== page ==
1 North Carolina —
(AP) Construction has yet to begin on installing air conditioning in the state’s prison system although the General Assembly approved $30 million for the project last fall. Prison spokesperson John Bull cited intense competition for construction crews and supply chain issues as part of the cause for the delays. In the state’s largest prison for women, the North Carolina Institute for Women in Raleigh, summer temperatures can exceed 100 degrees, said Kristie Puckett Williams, Deputy Director for Engagement and Mobilization at the North Carolina American Civil Liberties Union. The prison is on the state’s priority list along with the Dan River Prison Work Farm and the Caswell Correctional Center.
2 Oregon —
(Oregon Public Broadcasting) “A federal appeals court has denied Oregon’s request to derail a class action lawsuit over the state’s handling of the COVID-19 pandemic inside its prisons,” reported Oregon Public Broadcasting on May 26, 2022. The lawsuit seeks damages for families of the prison system’s 45 COVID-19-related deaths, and for others infected during their incarceration. The denial of the state’s request may be the first time a federal judge has ruled to continue a suit by incarcerated people seeking damages for a state’s response to COVID-19. Oregon’s potential liability could be millions.
3 Oklahoma —
(AP) Oklahoma Gov. Kevin Stitt filed a motion calling for a judge to expunge part of a state grand jury report critical of the governor. The report called meetings Stitt held with his appointees to the Pardon and Parole Board “grossly improper.” The meetings took place before the appointees took office. The motion argues that state law restricts grand juries to issuance of indictments, negating the portion of the report in question. Oklahoma County District Attorney David Prater requested the grand jury. The motion called Prater “overzealous.” In a statement, Prater said that the grand jury’s investigation of the parole board led to the report. “The Grand Jurors delivered their report to the Presiding Judge. The Judge reviewed the report and found it to be proper to be filed,” wrote Prater.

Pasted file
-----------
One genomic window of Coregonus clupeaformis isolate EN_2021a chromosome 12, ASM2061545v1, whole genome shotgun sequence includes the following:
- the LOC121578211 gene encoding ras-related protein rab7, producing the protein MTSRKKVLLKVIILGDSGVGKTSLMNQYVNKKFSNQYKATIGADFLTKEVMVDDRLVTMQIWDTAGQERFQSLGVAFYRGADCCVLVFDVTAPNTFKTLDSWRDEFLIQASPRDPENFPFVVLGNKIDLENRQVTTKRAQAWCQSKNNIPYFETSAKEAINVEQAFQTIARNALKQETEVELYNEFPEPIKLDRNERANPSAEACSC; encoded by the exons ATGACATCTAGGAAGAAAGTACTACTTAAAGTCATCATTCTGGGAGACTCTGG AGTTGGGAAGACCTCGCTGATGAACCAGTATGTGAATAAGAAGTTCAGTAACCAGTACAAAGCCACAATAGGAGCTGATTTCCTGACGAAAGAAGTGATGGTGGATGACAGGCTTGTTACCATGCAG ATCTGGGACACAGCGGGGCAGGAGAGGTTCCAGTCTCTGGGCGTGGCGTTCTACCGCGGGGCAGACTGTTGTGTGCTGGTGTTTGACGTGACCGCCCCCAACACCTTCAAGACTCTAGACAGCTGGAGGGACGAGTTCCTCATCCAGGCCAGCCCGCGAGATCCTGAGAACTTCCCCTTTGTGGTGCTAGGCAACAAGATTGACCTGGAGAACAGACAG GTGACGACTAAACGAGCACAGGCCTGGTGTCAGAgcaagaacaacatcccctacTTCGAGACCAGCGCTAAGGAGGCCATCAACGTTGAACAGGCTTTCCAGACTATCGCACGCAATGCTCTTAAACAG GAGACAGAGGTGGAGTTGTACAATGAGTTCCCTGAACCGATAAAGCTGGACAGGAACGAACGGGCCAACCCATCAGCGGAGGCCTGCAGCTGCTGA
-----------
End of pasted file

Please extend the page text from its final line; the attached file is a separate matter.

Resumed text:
4 Wisconsin —
(AP) Under pressure from political rivals, Wisconsin Gov. Tony Evers asked the leader of the state’s parole commission to rescind the parole of Douglas Balsewicz, 54. Balsewicz is serving an 80-year sentence for murdering his then 23-year-old wife in 1 997. J ohanna B alsewicz suffered more than 40 stab wounds. The parole decision provided for Balsewicz’s release in mid-May after serving less than 25 years. After meeting with the victim’s family the governor wrote, “I do not agree with this decision [to parole Balsewicz] and I have considerable concerns regarding whether Johanna’s family was afforded sufficient opportunity to voice their memories, perspectives, and concerns before this decision was made.”
5 Nebraska —
(AP) The state will pay $479,000 to settle a lawsuit arising from the murder of Terry Berry, Jr., a “talkative” 22-year-old who was put in a cell with Patrick Schroeder, a man serving a life sentence for murder. Berry was in prison for forgery and assault and was nearing parole. The lawsuit argued that a prison caseworker warned against the decision to place the men in the same cell because Berry was “very talkative and bothersome” and because Schroeder did not want a cellmate. Schroeder received a death sentence after he pled guilty to the murder of Berry.
New Jersey —
(Associated Press) Six correctional officers face assault and tampering charges following a 2020 incident at a minimum security Burlington County youth facility. The officers used pepper spray twice as they extracted an unidentified inmate from a cell after he offered to submit to handcuffs, according to a statement from acting Attorney General Matt Platkin. Photo and video evidence contradict reports filed by the officers after the incident, added Platkin. “Correctional officers are entrusted with great authority over the inmates in their custody, and when they abuse that power, they must be held accountable,” said Platkin in a statement. The head of the state’s prison guards union as well as an attorney for one of the officers dispute the charges. The defendants are suspended without pay.